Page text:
Vol.XII No.IX Pg.5
November 1975

Looking For Answers

Robert F. Turner

Last month we published a catalog of problems found in inherited religion (Where Did We Fail?). Surely you dont expect the answers to all of that? We may have started something we cant finish. But we must try! It doesnt relieve our feelings, or responsibility, to know that other generations of parents have had these problems, and many have failed.

Parents and the church (another parent psychologically) have more or less absolute control over the small child in early teaching situations. Then is the time to remember it will not always be this way. If we exercise this authority in such a way as to fail to prepare the child to think for himself in the years ahead, we fail the child. His childish questions demand more than a laughing dismissal, or even a correct answer that is over his head. It is our job to find a means of leading him to the answer, in keeping with his ability to reason. Be assured, he will one day think for himself — when we can no longer dictate the outcome.

We must avoid the use of party loyalty in order to keep him in line. We tell adults they must be faithful to the Lord rather than to the church, but we must remember that to a child God, Jesus, and the Bible are party figures, until clear distinction is formed in his concepts. Some think we have soured our children on the church by our struggle with liberalism. On the other hand, these critics become a bit hazy when asked how a liberal, social gospel concept would lead our children closer to true Christianity.

I do not see how it could hurt my child to learn that his dad had faith in the Lord and in His word, and that he fought unselfishly for what he thought was right and true. But HOW he fought — that is another matter. It is very possible that our children see through our carnality. We must tell them with something more than words, that we do love our enemies, and love the Lord more than we love our pay checks. Often the hard line fanatical parent is simply repeating their parents attitude, inconsistently, and with vengeance.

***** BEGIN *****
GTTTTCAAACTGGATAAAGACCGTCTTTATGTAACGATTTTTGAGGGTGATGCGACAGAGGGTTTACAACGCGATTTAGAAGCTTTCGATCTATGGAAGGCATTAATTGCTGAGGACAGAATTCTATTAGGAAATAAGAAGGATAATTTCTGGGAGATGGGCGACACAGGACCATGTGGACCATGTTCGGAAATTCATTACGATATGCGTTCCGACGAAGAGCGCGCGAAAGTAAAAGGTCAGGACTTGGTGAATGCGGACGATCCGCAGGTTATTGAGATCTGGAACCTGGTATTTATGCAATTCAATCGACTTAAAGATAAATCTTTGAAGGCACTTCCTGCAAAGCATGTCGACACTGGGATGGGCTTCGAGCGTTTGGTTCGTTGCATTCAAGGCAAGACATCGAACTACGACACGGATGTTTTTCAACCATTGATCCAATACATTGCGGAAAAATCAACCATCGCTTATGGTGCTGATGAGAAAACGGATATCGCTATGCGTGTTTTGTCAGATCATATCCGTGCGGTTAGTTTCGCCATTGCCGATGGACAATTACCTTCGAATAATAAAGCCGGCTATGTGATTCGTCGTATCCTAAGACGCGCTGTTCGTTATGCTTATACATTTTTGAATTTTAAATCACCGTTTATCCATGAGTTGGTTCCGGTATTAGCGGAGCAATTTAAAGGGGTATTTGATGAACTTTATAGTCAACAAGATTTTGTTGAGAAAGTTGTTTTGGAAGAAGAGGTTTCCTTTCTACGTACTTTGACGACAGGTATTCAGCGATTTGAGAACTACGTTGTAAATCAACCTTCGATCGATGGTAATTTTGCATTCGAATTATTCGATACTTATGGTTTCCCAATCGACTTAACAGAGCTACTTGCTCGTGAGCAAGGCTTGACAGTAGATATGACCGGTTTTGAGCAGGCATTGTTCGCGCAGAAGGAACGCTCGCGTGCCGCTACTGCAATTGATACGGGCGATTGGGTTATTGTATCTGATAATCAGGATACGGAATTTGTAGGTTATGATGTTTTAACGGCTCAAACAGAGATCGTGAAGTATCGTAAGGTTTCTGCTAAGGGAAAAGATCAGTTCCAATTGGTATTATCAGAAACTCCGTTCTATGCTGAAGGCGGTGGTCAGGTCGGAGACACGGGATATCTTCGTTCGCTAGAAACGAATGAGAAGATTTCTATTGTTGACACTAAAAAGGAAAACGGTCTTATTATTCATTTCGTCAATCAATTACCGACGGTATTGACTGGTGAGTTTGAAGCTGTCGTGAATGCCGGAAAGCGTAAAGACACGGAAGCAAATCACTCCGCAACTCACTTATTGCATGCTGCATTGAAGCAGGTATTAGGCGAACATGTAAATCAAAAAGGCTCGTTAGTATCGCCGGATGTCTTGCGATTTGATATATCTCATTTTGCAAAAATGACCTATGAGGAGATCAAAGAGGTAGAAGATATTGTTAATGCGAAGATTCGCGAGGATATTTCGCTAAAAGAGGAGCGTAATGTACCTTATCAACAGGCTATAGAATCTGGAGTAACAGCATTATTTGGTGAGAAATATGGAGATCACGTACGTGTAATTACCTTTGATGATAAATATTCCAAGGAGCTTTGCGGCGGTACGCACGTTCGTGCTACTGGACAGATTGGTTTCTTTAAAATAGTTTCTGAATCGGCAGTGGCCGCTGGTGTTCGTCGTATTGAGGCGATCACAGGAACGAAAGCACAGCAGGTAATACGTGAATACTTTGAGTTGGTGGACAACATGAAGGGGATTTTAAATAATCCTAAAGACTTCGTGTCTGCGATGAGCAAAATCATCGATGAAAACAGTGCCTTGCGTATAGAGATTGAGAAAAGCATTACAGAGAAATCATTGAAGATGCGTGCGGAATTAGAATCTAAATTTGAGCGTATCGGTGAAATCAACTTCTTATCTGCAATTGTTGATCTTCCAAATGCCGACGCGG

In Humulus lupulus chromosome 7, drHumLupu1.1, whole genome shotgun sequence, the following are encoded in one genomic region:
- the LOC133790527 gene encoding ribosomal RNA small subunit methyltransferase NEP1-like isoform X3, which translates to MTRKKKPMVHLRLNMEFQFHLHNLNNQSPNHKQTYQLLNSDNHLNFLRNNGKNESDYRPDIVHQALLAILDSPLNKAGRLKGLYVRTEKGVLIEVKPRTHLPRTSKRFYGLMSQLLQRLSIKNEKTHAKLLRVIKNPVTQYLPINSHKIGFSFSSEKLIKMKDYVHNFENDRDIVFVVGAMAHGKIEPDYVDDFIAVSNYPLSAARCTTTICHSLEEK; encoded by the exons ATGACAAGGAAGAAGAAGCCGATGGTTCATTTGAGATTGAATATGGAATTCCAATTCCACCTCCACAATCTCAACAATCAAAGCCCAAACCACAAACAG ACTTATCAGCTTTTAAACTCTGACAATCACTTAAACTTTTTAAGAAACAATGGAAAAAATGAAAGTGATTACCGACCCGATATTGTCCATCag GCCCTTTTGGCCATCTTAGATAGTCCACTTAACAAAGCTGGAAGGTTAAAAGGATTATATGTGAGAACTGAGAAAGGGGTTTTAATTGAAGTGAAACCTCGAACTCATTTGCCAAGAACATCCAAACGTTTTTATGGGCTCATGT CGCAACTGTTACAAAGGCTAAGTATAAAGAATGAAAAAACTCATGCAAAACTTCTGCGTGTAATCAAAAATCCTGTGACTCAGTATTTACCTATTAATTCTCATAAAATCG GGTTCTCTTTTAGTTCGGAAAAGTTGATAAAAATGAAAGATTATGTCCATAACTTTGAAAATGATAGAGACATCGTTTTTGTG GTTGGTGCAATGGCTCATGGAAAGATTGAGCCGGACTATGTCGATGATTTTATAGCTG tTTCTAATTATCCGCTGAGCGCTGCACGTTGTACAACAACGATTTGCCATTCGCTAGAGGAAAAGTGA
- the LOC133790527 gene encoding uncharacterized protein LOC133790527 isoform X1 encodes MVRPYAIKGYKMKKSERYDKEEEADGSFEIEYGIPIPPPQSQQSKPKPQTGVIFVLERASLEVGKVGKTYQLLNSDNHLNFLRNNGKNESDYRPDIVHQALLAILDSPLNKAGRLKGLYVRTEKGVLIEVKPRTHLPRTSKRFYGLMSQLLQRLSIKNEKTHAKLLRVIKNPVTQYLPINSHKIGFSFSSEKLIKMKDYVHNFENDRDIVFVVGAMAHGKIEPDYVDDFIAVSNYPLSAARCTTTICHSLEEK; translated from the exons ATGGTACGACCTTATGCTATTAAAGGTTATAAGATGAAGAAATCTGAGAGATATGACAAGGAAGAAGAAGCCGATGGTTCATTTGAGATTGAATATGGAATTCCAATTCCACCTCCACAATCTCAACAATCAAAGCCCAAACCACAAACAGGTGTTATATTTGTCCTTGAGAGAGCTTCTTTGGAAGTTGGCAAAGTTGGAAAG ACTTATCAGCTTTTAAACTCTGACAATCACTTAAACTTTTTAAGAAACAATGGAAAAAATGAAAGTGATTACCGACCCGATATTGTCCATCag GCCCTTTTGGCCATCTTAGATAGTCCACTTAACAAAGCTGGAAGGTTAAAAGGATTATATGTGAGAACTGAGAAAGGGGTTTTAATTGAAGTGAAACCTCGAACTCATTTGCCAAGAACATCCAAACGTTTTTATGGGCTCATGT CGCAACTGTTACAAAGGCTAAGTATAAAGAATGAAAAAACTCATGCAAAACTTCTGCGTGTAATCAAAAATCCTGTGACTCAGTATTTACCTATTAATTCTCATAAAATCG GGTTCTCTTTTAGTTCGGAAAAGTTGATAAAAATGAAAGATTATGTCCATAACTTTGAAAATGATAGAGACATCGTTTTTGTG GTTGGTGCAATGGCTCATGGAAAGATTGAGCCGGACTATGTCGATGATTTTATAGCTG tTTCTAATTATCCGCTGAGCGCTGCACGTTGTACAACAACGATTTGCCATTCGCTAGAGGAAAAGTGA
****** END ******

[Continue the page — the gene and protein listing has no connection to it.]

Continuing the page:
We must swallow our pride and acknowledge that no person or congregation is perfect. We do not have all the answers, we are not free of human traditions (nor are all traditions harmful). But we do have the media and means of searching for truth, and we must instill our children and pupils with faith in Gods word, and a genuine spirit of inquiry. Research classes (learning to use study tools) are especially appropriate for active young minds, and may greatly improve adult classes. The answers are available, and the humility and trust we show in searching will build faith.

Yes, it is easier (for the time) to whip children (and adults) into line with arbitrary pronouncements. The few and inadequate suggestions above call for better teachers, better preparation of each lesson, more training in teaching techniques, etc. The teachers can say, I quit! and parents can pretend they have no such problems — but we go on losing our children, and judgment will demand a reckoning. What will we then say?